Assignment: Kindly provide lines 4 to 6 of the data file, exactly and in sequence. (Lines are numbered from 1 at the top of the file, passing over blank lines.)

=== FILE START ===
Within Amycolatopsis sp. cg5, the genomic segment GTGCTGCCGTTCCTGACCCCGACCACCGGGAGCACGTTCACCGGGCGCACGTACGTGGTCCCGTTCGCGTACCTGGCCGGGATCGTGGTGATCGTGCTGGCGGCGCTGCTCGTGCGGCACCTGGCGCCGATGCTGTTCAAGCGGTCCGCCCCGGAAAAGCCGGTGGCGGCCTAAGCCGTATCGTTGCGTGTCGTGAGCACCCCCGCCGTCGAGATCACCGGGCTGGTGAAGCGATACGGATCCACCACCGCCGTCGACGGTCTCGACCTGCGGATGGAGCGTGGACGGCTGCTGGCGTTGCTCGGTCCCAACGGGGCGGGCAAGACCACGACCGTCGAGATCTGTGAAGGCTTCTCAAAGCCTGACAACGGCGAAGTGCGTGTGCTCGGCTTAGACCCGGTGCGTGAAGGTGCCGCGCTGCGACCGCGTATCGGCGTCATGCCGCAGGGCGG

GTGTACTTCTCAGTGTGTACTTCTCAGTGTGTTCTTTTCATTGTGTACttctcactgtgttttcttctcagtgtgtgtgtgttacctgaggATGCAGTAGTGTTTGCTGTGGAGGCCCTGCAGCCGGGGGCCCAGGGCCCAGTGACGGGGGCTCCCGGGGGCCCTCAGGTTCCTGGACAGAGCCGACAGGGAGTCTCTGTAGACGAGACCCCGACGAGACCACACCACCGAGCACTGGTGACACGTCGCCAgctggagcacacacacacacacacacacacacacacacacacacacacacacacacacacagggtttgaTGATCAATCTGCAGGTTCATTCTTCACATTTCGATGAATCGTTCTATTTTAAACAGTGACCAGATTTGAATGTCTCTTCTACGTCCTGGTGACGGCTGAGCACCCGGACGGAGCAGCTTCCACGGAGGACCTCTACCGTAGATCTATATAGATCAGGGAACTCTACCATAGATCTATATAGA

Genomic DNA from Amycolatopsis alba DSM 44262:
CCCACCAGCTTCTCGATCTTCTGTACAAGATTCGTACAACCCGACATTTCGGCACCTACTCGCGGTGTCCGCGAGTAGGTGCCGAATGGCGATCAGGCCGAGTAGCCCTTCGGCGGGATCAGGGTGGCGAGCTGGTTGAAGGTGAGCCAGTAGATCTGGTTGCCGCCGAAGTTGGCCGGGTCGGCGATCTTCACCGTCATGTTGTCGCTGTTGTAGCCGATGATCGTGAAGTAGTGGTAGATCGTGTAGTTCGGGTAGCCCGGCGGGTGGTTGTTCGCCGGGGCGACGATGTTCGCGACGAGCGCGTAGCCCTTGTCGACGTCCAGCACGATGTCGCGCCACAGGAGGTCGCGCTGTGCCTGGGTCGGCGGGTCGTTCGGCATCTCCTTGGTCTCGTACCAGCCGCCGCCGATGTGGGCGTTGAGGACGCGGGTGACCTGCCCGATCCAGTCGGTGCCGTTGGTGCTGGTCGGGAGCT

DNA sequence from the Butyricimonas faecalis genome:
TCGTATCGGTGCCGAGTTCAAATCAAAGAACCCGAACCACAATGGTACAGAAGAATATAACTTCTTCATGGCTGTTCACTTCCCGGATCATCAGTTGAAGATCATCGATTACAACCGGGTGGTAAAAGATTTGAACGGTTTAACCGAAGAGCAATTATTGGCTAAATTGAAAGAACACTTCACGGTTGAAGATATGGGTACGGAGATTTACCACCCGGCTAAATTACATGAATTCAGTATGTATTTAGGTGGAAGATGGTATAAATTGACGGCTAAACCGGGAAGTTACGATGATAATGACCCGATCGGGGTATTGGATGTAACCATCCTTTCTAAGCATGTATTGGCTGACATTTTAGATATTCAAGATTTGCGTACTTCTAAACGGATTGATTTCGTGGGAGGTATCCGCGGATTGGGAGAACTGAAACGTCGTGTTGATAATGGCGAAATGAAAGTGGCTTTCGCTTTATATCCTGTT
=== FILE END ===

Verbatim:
CCCACCAGCTTCTCGATCTTCTGTACAAGATTCGTACAACCCGACATTTCGGCACCTACTCGCGGTGTCCGCGAGTAGGTGCCGAATGGCGATCAGGCCGAGTAGCCCTTCGGCGGGATCAGGGTGGCGAGCTGGTTGAAGGTGAGCCAGTAGATCTGGTTGCCGCCGAAGTTGGCCGGGTCGGCGATCTTCACCGTCATGTTGTCGCTGTTGTAGCCGATGATCGTGAAGTAGTGGTAGATCGTGTAGTTCGGGTAGCCCGGCGGGTGGTTGTTCGCCGGGGCGACGATGTTCGCGACGAGCGCGTAGCCCTTGTCGACGTCCAGCACGATGTCGCGCCACAGGAGGTCGCGCTGTGCCTGGGTCGGCGGGTCGTTCGGCATCTCCTTGGTCTCGTACCAGCCGCCGCCGATGTGGGCGTTGAGGACGCGGGTGACCTGCCCGATCCAGTCGGTGCCGTTGGTGCTGGTCGGGAGCT

DNA sequence from the Butyricimonas faecalis genome:
TCGTATCGGTGCCGAGTTCAAATCAAAGAACCCGAACCACAATGGTACAGAAGAATATAACTTCTTCATGGCTGTTCACTTCCCGGATCATCAGTTGAAGATCATCGATTACAACCGGGTGGTAAAAGATTTGAACGGTTTAACCGAAGAGCAATTATTGGCTAAATTGAAAGAACACTTCACGGTTGAAGATATGGGTACGGAGATTTACCACCCGGCTAAATTACATGAATTCAGTATGTATTTAGGTGGAAGATGGTATAAATTGACGGCTAAACCGGGAAGTTACGATGATAATGACCCGATCGGGGTATTGGATGTAACCATCCTTTCTAAGCATGTATTGGCTGACATTTTAGATATTCAAGATTTGCGTACTTCTAAACGGATTGATTTCGTGGGAGGTATCCGCGGATTGGGAGAACTGAAACGTCGTGTTGATAATGGCGAAATGAAAGTGGCTTTCGCTTTATATCCTGTT